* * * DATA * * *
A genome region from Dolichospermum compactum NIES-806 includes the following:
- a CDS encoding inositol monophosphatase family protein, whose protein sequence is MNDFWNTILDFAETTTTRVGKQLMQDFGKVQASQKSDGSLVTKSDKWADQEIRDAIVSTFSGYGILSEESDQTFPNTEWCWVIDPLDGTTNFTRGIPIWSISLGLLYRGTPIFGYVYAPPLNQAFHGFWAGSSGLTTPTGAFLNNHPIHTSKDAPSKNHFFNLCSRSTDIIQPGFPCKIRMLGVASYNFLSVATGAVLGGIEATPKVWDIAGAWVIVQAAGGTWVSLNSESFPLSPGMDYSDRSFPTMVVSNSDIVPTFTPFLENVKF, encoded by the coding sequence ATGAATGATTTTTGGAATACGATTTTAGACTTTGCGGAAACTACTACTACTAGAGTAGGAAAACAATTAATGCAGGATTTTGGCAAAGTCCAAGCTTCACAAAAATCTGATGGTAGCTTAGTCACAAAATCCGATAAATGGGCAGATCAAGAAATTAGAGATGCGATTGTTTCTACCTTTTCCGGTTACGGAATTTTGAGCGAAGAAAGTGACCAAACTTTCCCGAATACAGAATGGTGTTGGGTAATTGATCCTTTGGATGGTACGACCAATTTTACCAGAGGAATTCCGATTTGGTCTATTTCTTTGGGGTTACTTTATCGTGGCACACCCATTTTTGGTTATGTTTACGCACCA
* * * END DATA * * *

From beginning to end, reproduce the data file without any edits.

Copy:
A genome region from Dolichospermum compactum NIES-806 includes the following:
- a CDS encoding inositol monophosphatase family protein, whose protein sequence is MNDFWNTILDFAETTTTRVGKQLMQDFGKVQASQKSDGSLVTKSDKWADQEIRDAIVSTFSGYGILSEESDQTFPNTEWCWVIDPLDGTTNFTRGIPIWSISLGLLYRGTPIFGYVYAPPLNQAFHGFWAGSSGLTTPTGAFLNNHPIHTSKDAPSKNHFFNLCSRSTDIIQPGFPCKIRMLGVASYNFLSVATGAVLGGIEATPKVWDIAGAWVIVQAAGGTWVSLNSESFPLSPGMDYSDRSFPTMVVSNSDIVPTFTPFLENVKF, encoded by the coding sequence ATGAATGATTTTTGGAATACGATTTTAGACTTTGCGGAAACTACTACTACTAGAGTAGGAAAACAATTAATGCAGGATTTTGGCAAAGTCCAAGCTTCACAAAAATCTGATGGTAGCTTAGTCACAAAATCCGATAAATGGGCAGATCAAGAAATTAGAGATGCGATTGTTTCTACCTTTTCCGGTTACGGAATTTTGAGCGAAGAAAGTGACCAAACTTTCCCGAATACAGAATGGTGTTGGGTAATTGATCCTTTGGATGGTACGACCAATTTTACCAGAGGAATTCCGATTTGGTCTATTTCTTTGGGGTTACTTTATCGTGGCACACCCATTTTTGGTTATGTTTACGCACCA